Office of Enforcement to determine instances when the emergency 
exception may apply.

Section 1082.1(c) Contents of Notice

    In Sec.  1082.1(c) of the Interim Final rule, the Bureau specifies 
the information that must be included in the notice provided by State 
Officials. This section also details certain additional information 
that must be provided when notice is not given until after an action 
has been initiated.
    One commenter asked the Bureau to clarify the term ``materially 
different'' as used in Sec.  1082.1(c)(5) of the Interim Final Rule. 
Under that section, the State Official must update the information 
provided in the notice if the State Official ``intends to file a 
complaint, motion for relief, or similar document that is materially 
different'' than the information initially provided. By way of 
clarification, material changes are those changes that substantively 
affect the legal or factual allegations of an action. Material changes 
would include, among other things, substantive changes in the factual 
allegations of an action, substantive changes in the citation to a 
State Official's legal authority to bring such an action, changes in 
the number of counts charged, changes in legal theories relied upon, 
and adding additional parties to an action. This list of material 
changes is not intended to be exhaustive, but is representative of the 
types of changes that would trigger a supplemental notification 
requirement under Sec.  1082.1(c)(5). The Bureau encourages State 
Officials to consult with the Office of Enforcement on a case-by-case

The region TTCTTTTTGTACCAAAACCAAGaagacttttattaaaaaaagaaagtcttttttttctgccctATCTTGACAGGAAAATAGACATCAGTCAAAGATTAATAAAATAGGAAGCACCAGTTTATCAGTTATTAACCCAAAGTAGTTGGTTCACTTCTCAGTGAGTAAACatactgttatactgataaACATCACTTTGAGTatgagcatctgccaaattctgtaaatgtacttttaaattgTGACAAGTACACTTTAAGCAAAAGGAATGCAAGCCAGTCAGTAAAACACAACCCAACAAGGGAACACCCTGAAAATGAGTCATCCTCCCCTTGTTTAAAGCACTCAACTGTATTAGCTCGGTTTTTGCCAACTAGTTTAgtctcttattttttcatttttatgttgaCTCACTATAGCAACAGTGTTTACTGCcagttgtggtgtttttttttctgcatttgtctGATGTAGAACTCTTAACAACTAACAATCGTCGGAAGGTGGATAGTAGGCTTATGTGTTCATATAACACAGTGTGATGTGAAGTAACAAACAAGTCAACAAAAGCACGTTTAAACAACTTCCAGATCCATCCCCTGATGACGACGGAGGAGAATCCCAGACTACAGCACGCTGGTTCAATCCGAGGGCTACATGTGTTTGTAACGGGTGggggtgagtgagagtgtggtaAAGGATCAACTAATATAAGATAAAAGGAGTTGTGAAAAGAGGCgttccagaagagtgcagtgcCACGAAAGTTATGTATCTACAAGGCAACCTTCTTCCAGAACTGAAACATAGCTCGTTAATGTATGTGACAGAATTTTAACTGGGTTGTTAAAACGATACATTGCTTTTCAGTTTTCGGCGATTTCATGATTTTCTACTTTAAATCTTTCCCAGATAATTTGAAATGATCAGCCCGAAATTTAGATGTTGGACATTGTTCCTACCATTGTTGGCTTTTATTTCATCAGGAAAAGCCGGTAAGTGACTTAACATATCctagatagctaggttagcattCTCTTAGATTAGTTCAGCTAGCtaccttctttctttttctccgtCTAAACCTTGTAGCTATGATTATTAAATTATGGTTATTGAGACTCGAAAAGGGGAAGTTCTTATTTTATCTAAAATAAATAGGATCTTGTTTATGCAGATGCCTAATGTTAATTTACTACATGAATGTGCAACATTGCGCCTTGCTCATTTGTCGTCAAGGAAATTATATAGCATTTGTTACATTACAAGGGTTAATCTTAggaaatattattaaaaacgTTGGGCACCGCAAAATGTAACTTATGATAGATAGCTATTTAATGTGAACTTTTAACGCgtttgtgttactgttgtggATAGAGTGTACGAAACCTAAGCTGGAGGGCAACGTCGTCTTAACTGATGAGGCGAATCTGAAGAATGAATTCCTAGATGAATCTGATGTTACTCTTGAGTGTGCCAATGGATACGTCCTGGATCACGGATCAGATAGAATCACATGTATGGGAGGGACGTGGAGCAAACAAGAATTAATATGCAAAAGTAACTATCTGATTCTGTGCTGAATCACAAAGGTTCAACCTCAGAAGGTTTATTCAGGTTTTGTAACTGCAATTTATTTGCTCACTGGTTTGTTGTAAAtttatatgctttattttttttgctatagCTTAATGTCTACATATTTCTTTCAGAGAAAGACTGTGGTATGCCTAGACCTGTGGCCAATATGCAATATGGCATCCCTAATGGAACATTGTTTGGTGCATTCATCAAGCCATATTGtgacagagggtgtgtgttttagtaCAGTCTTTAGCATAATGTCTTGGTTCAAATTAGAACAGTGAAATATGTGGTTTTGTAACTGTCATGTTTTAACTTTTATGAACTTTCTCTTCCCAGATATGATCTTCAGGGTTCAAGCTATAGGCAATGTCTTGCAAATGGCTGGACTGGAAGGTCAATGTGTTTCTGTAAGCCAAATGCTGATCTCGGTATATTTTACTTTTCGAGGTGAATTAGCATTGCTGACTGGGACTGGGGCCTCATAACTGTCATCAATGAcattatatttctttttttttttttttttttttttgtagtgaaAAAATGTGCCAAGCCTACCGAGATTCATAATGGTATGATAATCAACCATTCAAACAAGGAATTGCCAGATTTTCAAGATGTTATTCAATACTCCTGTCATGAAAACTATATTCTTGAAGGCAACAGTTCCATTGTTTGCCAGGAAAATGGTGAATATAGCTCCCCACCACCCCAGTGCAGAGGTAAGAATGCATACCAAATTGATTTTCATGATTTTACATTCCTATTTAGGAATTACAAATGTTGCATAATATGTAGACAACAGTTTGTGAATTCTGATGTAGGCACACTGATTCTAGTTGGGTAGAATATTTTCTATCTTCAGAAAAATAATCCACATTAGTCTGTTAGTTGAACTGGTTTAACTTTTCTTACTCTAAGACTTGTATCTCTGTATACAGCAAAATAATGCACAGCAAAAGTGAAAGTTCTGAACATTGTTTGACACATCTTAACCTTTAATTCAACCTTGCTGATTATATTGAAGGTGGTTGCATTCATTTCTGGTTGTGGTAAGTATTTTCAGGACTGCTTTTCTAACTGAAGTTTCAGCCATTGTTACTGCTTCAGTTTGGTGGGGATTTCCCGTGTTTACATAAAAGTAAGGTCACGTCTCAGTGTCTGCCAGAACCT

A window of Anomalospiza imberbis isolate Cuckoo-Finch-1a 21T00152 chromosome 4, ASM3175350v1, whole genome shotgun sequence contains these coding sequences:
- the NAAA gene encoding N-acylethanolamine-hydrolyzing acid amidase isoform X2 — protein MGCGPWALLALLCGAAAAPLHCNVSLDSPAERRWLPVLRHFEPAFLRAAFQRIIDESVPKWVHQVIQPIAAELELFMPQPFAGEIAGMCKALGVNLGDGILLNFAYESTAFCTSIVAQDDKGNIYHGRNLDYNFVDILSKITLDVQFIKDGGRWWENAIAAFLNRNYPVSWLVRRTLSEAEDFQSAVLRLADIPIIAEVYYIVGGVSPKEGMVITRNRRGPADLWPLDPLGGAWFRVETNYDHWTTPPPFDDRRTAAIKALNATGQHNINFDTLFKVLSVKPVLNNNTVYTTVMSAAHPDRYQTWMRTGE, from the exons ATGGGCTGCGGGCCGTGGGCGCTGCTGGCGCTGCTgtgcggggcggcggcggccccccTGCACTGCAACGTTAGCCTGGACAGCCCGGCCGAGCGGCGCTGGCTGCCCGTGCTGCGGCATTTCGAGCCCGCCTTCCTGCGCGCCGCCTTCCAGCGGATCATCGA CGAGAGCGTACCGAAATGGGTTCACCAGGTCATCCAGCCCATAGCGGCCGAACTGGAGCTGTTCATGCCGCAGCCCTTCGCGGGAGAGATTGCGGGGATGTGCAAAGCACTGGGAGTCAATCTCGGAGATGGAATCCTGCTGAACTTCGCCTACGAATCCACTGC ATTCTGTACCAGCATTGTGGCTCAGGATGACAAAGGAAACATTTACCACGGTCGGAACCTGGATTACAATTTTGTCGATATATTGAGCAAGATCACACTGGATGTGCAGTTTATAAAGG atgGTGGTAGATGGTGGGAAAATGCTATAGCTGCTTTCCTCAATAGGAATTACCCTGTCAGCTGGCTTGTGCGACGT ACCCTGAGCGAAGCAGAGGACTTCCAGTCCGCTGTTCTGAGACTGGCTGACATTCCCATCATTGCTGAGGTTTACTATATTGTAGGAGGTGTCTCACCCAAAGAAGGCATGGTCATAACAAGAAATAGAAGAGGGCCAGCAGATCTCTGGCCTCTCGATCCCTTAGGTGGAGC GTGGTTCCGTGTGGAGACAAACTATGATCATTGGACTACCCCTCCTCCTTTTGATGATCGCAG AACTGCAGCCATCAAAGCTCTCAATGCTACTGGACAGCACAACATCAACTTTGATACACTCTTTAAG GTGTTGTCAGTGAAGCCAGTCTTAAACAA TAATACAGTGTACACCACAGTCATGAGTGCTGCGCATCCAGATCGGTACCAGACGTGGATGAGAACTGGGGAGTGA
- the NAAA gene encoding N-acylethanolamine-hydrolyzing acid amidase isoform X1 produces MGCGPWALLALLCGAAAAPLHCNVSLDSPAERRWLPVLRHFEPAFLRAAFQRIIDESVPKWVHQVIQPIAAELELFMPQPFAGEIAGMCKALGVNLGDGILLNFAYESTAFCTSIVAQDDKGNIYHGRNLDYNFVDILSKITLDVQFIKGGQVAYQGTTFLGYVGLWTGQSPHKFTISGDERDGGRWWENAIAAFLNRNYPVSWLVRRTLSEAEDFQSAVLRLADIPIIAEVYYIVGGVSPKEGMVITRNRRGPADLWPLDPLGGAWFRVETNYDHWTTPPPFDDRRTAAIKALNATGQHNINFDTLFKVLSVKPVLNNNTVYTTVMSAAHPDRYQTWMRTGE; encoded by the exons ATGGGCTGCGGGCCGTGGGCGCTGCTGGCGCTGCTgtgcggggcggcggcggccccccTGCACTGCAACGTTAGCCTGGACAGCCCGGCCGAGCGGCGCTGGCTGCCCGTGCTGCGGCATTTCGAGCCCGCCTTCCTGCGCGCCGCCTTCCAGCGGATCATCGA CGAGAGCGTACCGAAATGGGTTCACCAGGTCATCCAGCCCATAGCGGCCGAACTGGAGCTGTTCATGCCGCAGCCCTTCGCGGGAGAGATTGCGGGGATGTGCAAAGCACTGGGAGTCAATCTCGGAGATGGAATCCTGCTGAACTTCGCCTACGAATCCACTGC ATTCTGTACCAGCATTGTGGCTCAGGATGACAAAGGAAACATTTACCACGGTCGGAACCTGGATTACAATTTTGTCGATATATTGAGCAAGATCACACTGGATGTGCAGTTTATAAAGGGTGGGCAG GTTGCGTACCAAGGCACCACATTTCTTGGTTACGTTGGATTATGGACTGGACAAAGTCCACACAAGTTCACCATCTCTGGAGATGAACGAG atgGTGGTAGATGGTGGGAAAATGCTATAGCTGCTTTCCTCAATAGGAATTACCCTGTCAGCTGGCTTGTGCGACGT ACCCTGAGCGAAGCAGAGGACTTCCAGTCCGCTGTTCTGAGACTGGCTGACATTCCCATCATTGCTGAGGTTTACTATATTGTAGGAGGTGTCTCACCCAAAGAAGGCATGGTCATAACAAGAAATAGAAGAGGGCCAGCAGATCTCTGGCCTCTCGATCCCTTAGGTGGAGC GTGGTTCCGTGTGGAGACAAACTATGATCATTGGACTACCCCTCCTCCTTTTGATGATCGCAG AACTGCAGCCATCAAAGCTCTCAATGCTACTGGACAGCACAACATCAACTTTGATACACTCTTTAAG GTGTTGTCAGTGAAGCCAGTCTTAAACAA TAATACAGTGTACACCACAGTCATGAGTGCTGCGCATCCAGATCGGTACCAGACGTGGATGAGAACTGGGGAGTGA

basis to determine if changes to documents filed in an action amount to 
``material'' changes, requiring further notification.
    Another commenter stated that Sec.  1082.1(c) of the Interim Final 
Rule is inconsistent with section 1042(b) of the Dodd-Frank Act because 
Sec.  1082.1(c) permits a State Official to provide a complete and 
unredacted copy of any complaint or action initiating document ``in its 
form as of the date the notice is provided.'' The commenter stated that 
section 1042 of the Dodd-Frank Act requires the State Official to 
provide the complete and ``final'' complaint at the time of initial 
notification.
    Because Sec.  1082.1(b) of the Interim Final Rule requires 
notification ten days in advance of a State Official filing a complaint 
or other action initiating document, it is impractical to require the 
State to provide the Bureau with the ``final'' version of these 
documents. To the extent the commenter is concerned that the notice 
will be inaccurate, Sec.  1082.1(c)(5) requires supplemental notice if 
there are any material changes to the information provided to the 
Bureau in the initial notification documents.
    As discussed below, Sec.  1082.1(c) of the Interim Final Rule was